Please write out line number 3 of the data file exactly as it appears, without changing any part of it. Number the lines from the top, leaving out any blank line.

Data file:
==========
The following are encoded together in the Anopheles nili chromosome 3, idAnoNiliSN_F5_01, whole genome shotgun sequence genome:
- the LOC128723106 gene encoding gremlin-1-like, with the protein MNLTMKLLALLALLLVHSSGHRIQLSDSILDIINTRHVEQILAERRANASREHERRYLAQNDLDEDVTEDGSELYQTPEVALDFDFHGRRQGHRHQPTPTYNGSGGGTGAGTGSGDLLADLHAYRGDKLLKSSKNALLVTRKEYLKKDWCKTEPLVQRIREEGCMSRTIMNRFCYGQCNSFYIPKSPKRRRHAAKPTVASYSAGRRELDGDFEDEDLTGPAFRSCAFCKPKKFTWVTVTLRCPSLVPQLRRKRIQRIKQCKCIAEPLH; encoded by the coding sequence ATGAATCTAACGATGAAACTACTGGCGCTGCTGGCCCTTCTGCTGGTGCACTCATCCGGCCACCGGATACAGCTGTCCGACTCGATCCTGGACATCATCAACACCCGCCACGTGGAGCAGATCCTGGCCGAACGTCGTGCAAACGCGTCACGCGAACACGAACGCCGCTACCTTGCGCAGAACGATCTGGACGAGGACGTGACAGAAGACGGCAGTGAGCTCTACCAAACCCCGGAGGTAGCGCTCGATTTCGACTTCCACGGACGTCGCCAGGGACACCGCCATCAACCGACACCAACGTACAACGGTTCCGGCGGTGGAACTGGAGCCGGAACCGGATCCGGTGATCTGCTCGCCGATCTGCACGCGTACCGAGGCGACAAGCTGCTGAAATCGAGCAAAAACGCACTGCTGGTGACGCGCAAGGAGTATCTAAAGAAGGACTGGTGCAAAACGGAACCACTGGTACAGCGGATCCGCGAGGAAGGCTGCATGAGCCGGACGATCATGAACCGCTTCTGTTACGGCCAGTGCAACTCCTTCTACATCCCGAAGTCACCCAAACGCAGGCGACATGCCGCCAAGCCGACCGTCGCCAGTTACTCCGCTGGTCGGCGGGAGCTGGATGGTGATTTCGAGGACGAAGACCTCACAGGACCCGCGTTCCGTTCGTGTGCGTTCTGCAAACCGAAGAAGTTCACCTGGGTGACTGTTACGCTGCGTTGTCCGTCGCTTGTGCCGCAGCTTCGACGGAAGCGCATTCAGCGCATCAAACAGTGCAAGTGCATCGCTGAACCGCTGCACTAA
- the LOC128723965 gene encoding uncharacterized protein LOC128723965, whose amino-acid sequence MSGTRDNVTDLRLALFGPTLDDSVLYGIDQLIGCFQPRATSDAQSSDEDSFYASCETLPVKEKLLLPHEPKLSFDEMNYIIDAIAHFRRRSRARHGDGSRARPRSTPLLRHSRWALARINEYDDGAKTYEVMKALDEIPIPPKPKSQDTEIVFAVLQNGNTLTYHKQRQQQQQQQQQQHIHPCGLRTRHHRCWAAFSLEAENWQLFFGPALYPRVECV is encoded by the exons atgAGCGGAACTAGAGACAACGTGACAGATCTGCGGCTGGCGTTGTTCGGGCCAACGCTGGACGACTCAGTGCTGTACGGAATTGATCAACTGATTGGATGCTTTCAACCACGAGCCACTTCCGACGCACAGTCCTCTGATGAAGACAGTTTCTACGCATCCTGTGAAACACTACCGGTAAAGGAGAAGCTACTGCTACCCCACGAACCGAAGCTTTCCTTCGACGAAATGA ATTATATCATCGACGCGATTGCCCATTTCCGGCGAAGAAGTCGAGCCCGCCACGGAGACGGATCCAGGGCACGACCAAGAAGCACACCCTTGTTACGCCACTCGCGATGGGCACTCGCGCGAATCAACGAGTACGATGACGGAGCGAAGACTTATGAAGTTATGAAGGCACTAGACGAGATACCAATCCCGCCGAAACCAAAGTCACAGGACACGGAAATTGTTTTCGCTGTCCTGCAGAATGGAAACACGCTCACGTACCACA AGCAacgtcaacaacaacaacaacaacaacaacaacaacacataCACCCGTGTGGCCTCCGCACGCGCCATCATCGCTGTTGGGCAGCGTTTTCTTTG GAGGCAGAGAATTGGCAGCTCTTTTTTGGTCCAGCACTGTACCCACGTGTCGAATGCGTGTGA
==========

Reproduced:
- the LOC128723965 gene encoding uncharacterized protein LOC128723965, whose amino-acid sequence MSGTRDNVTDLRLALFGPTLDDSVLYGIDQLIGCFQPRATSDAQSSDEDSFYASCETLPVKEKLLLPHEPKLSFDEMNYIIDAIAHFRRRSRARHGDGSRARPRSTPLLRHSRWALARINEYDDGAKTYEVMKALDEIPIPPKPKSQDTEIVFAVLQNGNTLTYHKQRQQQQQQQQQQHIHPCGLRTRHHRCWAAFSLEAENWQLFFGPALYPRVECV is encoded by the exons atgAGCGGAACTAGAGACAACGTGACAGATCTGCGGCTGGCGTTGTTCGGGCCAACGCTGGACGACTCAGTGCTGTACGGAATTGATCAACTGATTGGATGCTTTCAACCACGAGCCACTTCCGACGCACAGTCCTCTGATGAAGACAGTTTCTACGCATCCTGTGAAACACTACCGGTAAAGGAGAAGCTACTGCTACCCCACGAACCGAAGCTTTCCTTCGACGAAATGA ATTATATCATCGACGCGATTGCCCATTTCCGGCGAAGAAGTCGAGCCCGCCACGGAGACGGATCCAGGGCACGACCAAGAAGCACACCCTTGTTACGCCACTCGCGATGGGCACTCGCGCGAATCAACGAGTACGATGACGGAGCGAAGACTTATGAAGTTATGAAGGCACTAGACGAGATACCAATCCCGCCGAAACCAAAGTCACAGGACACGGAAATTGTTTTCGCTGTCCTGCAGAATGGAAACACGCTCACGTACCACA AGCAacgtcaacaacaacaacaacaacaacaacaacaacacataCACCCGTGTGGCCTCCGCACGCGCCATCATCGCTGTTGGGCAGCGTTTTCTTTG GAGGCAGAGAATTGGCAGCTCTTTTTTGGTCCAGCACTGTACCCACGTGTCGAATGCGTGTGA